The following was submitted by Berlange Presilus (@bellenge):
What has your experience been with lymphedema?
My experience with lymphedema has not been so bad at all in comparison to those with primary lymphedema. I developed lymphedema right after surgery. Those surgeries were intended to help with Klippel Trenaunay Syndrome.
How does lymphedema impact your everyday life/routine? How does it impact your career or activities?
It sucks! Seemingly harmless activities sometimes put me in a vulnerable condition. I avoid lifting, walking long distances and standing for a long period of time. Being a fashion model, lymphedema also restricts my ability to withstand shooting for a couple hours straight.
Being a fashion model, lymphedema also restricts my ability to withstand shooting for a couple hours straight.– Berlange Presilus
Sometimes it’s really tiring after a few poses (I like to jump and twirl).
How do you feel you fit in with the lymphedema community?
To be honest, I love that I am part of the conversation and I feel very privileged. Although I have received some backlashes about not fitting in because of the severity of my lymphedema, I feel right at home. I am owning the space and raising awareness the best way I can. Together, we are one.
I am owning the space and raising awareness the best way I can. Together, we are one.– Berlange Presilus
Have you ever met anyone else with lymphedema?
Yes! Quite a lot of people. I recently did a presentation at the Canadian Lymphedema Conference, held in Toronto, Canada.
How does lymphedema affect your close friends/family members/relationships, if at all?
It doesn’t anymore. They are managing just as I am.
What kind of treatment do you undergo for your condition?
I do light exercises and often massage my leg. Everynight I elevate my affected leg for 15 to 20 minutes before bed. I wear compression stockings 7 days a week for at least 95% of the day. I wear Jobst thigh highs.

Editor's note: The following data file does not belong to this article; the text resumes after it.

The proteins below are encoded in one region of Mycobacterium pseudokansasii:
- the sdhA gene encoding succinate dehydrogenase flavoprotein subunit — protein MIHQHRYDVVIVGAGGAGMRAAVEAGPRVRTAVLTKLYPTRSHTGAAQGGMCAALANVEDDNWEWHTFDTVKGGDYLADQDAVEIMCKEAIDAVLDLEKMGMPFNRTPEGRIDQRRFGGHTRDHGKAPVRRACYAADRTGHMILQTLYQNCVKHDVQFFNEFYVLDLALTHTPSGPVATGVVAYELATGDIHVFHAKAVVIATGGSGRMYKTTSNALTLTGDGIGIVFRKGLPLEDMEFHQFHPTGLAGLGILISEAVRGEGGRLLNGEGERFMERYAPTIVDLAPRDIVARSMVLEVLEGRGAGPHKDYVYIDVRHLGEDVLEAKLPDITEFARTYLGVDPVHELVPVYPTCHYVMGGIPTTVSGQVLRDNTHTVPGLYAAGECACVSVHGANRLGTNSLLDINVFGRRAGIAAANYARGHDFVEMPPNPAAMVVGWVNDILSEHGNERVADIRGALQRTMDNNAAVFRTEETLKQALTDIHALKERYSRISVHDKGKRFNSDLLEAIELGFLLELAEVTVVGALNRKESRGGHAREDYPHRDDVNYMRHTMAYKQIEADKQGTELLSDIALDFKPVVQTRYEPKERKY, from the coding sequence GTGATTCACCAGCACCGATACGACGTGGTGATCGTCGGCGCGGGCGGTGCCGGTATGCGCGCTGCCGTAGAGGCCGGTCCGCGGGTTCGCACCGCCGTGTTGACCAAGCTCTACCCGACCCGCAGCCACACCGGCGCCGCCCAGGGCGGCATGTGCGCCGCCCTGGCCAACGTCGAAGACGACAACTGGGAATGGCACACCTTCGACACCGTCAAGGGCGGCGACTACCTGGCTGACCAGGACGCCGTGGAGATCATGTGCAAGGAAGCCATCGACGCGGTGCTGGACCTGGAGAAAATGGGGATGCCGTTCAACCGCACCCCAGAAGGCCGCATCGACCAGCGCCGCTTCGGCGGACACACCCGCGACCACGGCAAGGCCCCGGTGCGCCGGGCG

What do you wish others knew about your condition?
It’s not contagious and lymphedema doesn’t define me.
How often do you discuss your condition with those outside of the lymphedema community, if at all?
I speak of lymphedema every chance I get. I feel like it is my duty to speak as much and as loud as I can until everyone gets the help they deserve.
I feel like it is my duty to speak as much and as loud as I can until everyone gets the help they deserve.– Berlange Presilus
What has your experience been with the health care system?
(Deep sigh). Long story short, I have not been so lucky. My experience with the health care both in the U.S and Canada has been terrible. I am actually terrified of the thought of visiting the doctors.
What would you like to see for lymphedema within the next few years?
I would love to see more people owning their truths outloud and speaking out. That will eventually encourage the changes we hope to see (media coverage, research, representation and the ultimate goal …..A CURE).
Are you involved with the lymphedema community (in terms of fundraising, volunteering, attending events, etc.)?
Yes, both lymphedema and Klippel Trenaunay.
How do you feel about the lymphedema community? What are its areas of strength? Are there any areas that need improvement?
I feel like there’s more to be done in terms of raising awareness and supporting each other. But the more we talk about lymphedema, the more people we can help understand it and potentially even have it diagnosed. I think the more awareness being raised, all the more others will feel empowered to also use their voices. Lastly, the more medical attention we will receive.
I think the more awareness being raised, all the more others will feel empowered to also use their voices.– Berlange Presilus